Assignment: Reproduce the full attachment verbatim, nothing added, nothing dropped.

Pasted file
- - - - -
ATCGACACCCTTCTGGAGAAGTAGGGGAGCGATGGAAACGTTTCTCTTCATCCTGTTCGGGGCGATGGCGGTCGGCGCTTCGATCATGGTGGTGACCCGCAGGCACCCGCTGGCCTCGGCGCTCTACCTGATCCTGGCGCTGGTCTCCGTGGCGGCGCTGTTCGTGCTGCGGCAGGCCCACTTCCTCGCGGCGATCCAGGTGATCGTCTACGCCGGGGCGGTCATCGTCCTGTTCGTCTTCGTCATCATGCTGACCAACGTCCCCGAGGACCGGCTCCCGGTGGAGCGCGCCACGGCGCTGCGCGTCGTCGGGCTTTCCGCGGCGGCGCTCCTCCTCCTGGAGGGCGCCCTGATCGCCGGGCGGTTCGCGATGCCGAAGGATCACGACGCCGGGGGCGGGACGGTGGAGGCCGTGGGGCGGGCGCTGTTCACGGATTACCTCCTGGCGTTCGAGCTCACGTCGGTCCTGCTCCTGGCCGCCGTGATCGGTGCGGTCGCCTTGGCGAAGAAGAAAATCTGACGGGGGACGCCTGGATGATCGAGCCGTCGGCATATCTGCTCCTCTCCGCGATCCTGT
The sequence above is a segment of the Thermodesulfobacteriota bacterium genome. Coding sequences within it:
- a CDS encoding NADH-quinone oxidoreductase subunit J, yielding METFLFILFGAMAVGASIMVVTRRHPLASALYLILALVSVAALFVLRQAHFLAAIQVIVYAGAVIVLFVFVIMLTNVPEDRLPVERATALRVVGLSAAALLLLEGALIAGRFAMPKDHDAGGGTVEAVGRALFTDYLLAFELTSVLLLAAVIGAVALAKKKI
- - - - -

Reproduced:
ATCGACACCCTTCTGGAGAAGTAGGGGAGCGATGGAAACGTTTCTCTTCATCCTGTTCGGGGCGATGGCGGTCGGCGCTTCGATCATGGTGGTGACCCGCAGGCACCCGCTGGCCTCGGCGCTCTACCTGATCCTGGCGCTGGTCTCCGTGGCGGCGCTGTTCGTGCTGCGGCAGGCCCACTTCCTCGCGGCGATCCAGGTGATCGTCTACGCCGGGGCGGTCATCGTCCTGTTCGTCTTCGTCATCATGCTGACCAACGTCCCCGAGGACCGGCTCCCGGTGGAGCGCGCCACGGCGCTGCGCGTCGTCGGGCTTTCCGCGGCGGCGCTCCTCCTCCTGGAGGGCGCCCTGATCGCCGGGCGGTTCGCGATGCCGAAGGATCACGACGCCGGGGGCGGGACGGTGGAGGCCGTGGGGCGGGCGCTGTTCACGGATTACCTCCTGGCGTTCGAGCTCACGTCGGTCCTGCTCCTGGCCGCCGTGATCGGTGCGGTCGCCTTGGCGAAGAAGAAAATCTGACGGGGGACGCCTGGATGATCGAGCCGTCGGCATATCTGCTCCTCTCCGCGATCCTGT
The sequence above is a segment of the Thermodesulfobacteriota bacterium genome. Coding sequences within it:
- a CDS encoding NADH-quinone oxidoreductase subunit J, yielding METFLFILFGAMAVGASIMVVTRRHPLASALYLILALVSVAALFVLRQAHFLAAIQVIVYAGAVIVLFVFVIMLTNVPEDRLPVERATALRVVGLSAAALLLLEGALIAGRFAMPKDHDAGGGTVEAVGRALFTDYLLAFELTSVLLLAAVIGAVALAKKKI